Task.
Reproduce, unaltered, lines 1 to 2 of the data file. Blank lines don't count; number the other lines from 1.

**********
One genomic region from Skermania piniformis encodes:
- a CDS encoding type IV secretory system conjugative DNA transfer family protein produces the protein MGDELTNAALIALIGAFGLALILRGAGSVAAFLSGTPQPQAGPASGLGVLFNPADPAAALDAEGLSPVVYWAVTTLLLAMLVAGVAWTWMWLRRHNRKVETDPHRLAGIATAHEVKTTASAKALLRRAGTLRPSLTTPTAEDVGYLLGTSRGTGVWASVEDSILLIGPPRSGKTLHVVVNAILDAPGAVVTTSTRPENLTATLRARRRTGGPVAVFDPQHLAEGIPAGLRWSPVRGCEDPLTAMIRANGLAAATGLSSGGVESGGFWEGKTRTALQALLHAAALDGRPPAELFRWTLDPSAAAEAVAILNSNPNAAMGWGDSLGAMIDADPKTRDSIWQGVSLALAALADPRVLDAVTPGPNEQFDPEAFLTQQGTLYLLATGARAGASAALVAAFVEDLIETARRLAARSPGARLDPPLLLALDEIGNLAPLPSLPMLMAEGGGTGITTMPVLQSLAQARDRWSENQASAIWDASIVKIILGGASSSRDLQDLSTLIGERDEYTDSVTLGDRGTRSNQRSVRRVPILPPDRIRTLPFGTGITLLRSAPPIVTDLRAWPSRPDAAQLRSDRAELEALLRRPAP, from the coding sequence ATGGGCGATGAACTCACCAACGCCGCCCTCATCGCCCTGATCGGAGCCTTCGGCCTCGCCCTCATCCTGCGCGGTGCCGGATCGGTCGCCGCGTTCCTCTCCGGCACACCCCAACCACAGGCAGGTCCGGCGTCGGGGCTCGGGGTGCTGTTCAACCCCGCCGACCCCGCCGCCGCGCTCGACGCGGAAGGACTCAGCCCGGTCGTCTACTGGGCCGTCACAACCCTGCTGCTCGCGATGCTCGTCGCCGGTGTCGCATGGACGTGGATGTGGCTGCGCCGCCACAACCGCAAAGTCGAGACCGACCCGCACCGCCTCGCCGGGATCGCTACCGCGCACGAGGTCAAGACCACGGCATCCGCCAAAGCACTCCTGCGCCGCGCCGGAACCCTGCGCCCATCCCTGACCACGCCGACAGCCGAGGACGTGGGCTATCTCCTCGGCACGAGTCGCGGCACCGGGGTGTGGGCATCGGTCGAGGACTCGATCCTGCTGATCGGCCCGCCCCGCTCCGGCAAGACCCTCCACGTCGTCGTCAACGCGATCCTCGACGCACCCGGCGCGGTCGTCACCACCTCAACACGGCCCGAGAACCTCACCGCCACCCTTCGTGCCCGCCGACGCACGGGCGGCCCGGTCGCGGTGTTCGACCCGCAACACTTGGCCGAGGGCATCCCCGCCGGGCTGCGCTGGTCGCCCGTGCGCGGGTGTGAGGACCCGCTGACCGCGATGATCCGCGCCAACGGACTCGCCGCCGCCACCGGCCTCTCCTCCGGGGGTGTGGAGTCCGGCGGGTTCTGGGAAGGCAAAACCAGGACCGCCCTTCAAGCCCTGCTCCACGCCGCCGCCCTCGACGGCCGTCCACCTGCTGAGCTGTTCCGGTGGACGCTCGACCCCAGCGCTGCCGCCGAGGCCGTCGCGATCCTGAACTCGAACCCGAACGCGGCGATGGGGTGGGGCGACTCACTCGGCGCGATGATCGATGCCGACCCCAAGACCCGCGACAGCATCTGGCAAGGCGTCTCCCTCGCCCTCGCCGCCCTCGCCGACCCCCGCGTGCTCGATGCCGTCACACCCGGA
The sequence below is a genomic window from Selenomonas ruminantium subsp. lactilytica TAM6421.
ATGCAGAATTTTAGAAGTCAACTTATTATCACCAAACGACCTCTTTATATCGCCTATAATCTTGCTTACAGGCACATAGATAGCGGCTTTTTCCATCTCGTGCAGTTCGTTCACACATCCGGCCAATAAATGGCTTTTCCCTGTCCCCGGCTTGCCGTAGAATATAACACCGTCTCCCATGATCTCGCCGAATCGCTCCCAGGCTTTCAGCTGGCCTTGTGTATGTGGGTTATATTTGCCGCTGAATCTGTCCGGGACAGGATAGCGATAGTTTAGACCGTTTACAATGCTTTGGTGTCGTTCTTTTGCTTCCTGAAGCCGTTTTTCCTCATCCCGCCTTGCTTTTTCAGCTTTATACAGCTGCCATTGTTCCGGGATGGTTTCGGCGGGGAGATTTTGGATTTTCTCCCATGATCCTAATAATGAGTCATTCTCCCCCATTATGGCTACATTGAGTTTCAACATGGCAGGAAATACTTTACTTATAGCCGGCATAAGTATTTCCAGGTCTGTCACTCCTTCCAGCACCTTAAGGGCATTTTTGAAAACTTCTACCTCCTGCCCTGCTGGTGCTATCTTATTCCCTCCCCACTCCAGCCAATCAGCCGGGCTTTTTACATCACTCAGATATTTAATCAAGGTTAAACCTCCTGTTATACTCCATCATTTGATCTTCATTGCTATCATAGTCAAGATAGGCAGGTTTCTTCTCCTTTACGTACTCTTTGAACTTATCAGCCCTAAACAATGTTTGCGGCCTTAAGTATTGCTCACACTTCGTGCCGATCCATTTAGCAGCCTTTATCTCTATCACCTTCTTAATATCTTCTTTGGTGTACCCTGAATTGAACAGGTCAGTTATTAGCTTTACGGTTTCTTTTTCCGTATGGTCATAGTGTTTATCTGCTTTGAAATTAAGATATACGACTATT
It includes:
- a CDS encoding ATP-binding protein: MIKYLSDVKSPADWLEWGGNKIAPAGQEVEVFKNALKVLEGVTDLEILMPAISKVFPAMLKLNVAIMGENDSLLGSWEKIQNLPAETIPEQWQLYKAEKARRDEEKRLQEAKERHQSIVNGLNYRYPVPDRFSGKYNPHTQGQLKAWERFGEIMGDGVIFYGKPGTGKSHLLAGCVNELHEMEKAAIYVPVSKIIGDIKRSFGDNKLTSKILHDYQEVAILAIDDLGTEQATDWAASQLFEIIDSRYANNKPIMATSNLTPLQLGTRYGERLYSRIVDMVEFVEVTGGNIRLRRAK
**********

One genomic region from Skermania piniformis encodes:
- a CDS encoding type IV secretory system conjugative DNA transfer family protein produces the protein MGDELTNAALIALIGAFGLALILRGAGSVAAFLSGTPQPQAGPASGLGVLFNPADPAAALDAEGLSPVVYWAVTTLLLAMLVAGVAWTWMWLRRHNRKVETDPHRLAGIATAHEVKTTASAKALLRRAGTLRPSLTTPTAEDVGYLLGTSRGTGVWASVEDSILLIGPPRSGKTLHVVVNAILDAPGAVVTTSTRPENLTATLRARRRTGGPVAVFDPQHLAEGIPAGLRWSPVRGCEDPLTAMIRANGLAAATGLSSGGVESGGFWEGKTRTALQALLHAAALDGRPPAELFRWTLDPSAAAEAVAILNSNPNAAMGWGDSLGAMIDADPKTRDSIWQGVSLALAALADPRVLDAVTPGPNEQFDPEAFLTQQGTLYLLATGARAGASAALVAAFVEDLIETARRLAARSPGARLDPPLLLALDEIGNLAPLPSLPMLMAEGGGTGITTMPVLQSLAQARDRWSENQASAIWDASIVKIILGGASSSRDLQDLSTLIGERDEYTDSVTLGDRGTRSNQRSVRRVPILPPDRIRTLPFGTGITLLRSAPPIVTDLRAWPSRPDAAQLRSDRAELEALLRRPAP, from the coding sequence ATGGGCGATGAACTCACCAACGCCGCCCTCATCGCCCTGATCGGAGCCTTCGGCCTCGCCCTCATCCTGCGCGGTGCCGGATCGGTCGCCGCGTTCCTCTCCGGCACACCCCAACCACAGGCAGGTCCGGCGTCGGGGCTCGGGGTGCTGTTCAACCCCGCCGACCCCGCCGCCGCGCTCGACGCGGAAGGACTCAGCCCGGTCGTCTACTGGGCCGTCACAACCCTGCTGCTCGCGATGCTCGTCGCCGGTGTCGCATGGACGTGGATGTGGCTGCGCCGCCACAACCGCAAAGTCGAGACCGACCCGCACCGCCTCGCCGGGATCGCTACCGCGCACGAGGTCAAGACCACGGCATCCGCCAAAGCACTCCTGCGCCGCGCCGGAACCCTGCGCCCATCCCTGACCACGCCGACAGCCGAGGACGTGGGCTATCTCCTCGGCACGAGTCGCGGCACCGGGGTGTGGGCATCGGTCGAGGACTCGATCCTGCTGATCGGCCCGCCCCGCTCCGGCAAGACCCTCCACGTCGTCGTCAACGCGATCCTCGACGCACCCGGCGCGGTCGTCACCACCTCAACACGGCCCGAGAACCTCACCGCCACCCTTCGTGCCCGCCGACGCACGGGCGGCCCGGTCGCGGTGTTCGACCCGCAACACTTGGCCGAGGGCATCCCCGCCGGGCTGCGCTGGTCGCCCGTGCGCGGGTGTGAGGACCCGCTGACCGCGATGATCCGCGCCAACGGACTCGCCGCCGCCACCGGCCTCTCCTCCGGGGGTGTGGAGTCCGGCGGGTTCTGGGAAGGCAAAACCAGGACCGCCCTTCAAGCCCTGCTCCACGCCGCCGCCCTCGACGGCCGTCCACCTGCTGAGCTGTTCCGGTGGACGCTCGACCCCAGCGCTGCCGCCGAGGCCGTCGCGATCCTGAACTCGAACCCGAACGCGGCGATGGGGTGGGGCGACTCACTCGGCGCGATGATCGATGCCGACCCCAAGACCCGCGACAGCATCTGGCAAGGCGTCTCCCTCGCCCTCGCCGCCCTCGCCGACCCCCGCGTGCTCGATGCCGTCACACCCGGA